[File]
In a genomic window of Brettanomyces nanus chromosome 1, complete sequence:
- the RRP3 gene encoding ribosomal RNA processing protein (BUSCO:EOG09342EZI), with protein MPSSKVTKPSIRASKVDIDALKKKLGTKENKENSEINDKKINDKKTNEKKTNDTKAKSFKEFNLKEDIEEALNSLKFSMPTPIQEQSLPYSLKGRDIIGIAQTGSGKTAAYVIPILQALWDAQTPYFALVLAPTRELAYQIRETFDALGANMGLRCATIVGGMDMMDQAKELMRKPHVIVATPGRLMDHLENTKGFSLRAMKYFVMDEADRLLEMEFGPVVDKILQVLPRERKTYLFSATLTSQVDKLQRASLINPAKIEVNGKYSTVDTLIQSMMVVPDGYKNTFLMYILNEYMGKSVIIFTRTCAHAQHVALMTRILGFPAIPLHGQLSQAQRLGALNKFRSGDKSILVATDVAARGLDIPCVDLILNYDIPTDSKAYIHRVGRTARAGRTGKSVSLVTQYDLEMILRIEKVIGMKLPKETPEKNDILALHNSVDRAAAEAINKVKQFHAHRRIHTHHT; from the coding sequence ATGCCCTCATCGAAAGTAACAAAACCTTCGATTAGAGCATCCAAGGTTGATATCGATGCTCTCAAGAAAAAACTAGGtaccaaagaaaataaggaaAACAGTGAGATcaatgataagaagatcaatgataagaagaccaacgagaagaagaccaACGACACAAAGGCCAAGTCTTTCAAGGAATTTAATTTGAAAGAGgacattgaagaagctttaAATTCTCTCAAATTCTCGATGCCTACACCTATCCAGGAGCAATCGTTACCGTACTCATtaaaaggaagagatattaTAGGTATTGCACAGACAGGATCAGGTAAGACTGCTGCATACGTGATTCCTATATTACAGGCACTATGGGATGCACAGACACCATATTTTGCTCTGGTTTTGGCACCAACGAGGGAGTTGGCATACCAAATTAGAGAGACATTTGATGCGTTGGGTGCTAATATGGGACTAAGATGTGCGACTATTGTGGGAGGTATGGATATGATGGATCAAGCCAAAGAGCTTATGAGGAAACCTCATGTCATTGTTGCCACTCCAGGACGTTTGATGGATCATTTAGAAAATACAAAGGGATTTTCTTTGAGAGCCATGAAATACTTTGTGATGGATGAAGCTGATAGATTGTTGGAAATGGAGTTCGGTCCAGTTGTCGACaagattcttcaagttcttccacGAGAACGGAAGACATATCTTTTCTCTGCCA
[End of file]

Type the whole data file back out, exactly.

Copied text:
In a genomic window of Brettanomyces nanus chromosome 1, complete sequence:
- the RRP3 gene encoding ribosomal RNA processing protein (BUSCO:EOG09342EZI), with protein MPSSKVTKPSIRASKVDIDALKKKLGTKENKENSEINDKKINDKKTNEKKTNDTKAKSFKEFNLKEDIEEALNSLKFSMPTPIQEQSLPYSLKGRDIIGIAQTGSGKTAAYVIPILQALWDAQTPYFALVLAPTRELAYQIRETFDALGANMGLRCATIVGGMDMMDQAKELMRKPHVIVATPGRLMDHLENTKGFSLRAMKYFVMDEADRLLEMEFGPVVDKILQVLPRERKTYLFSATLTSQVDKLQRASLINPAKIEVNGKYSTVDTLIQSMMVVPDGYKNTFLMYILNEYMGKSVIIFTRTCAHAQHVALMTRILGFPAIPLHGQLSQAQRLGALNKFRSGDKSILVATDVAARGLDIPCVDLILNYDIPTDSKAYIHRVGRTARAGRTGKSVSLVTQYDLEMILRIEKVIGMKLPKETPEKNDILALHNSVDRAAAEAINKVKQFHAHRRIHTHHT; from the coding sequence ATGCCCTCATCGAAAGTAACAAAACCTTCGATTAGAGCATCCAAGGTTGATATCGATGCTCTCAAGAAAAAACTAGGtaccaaagaaaataaggaaAACAGTGAGATcaatgataagaagatcaatgataagaagaccaacgagaagaagaccaACGACACAAAGGCCAAGTCTTTCAAGGAATTTAATTTGAAAGAGgacattgaagaagctttaAATTCTCTCAAATTCTCGATGCCTACACCTATCCAGGAGCAATCGTTACCGTACTCATtaaaaggaagagatattaTAGGTATTGCACAGACAGGATCAGGTAAGACTGCTGCATACGTGATTCCTATATTACAGGCACTATGGGATGCACAGACACCATATTTTGCTCTGGTTTTGGCACCAACGAGGGAGTTGGCATACCAAATTAGAGAGACATTTGATGCGTTGGGTGCTAATATGGGACTAAGATGTGCGACTATTGTGGGAGGTATGGATATGATGGATCAAGCCAAAGAGCTTATGAGGAAACCTCATGTCATTGTTGCCACTCCAGGACGTTTGATGGATCATTTAGAAAATACAAAGGGATTTTCTTTGAGAGCCATGAAATACTTTGTGATGGATGAAGCTGATAGATTGTTGGAAATGGAGTTCGGTCCAGTTGTCGACaagattcttcaagttcttccacGAGAACGGAAGACATATCTTTTCTCTGCCA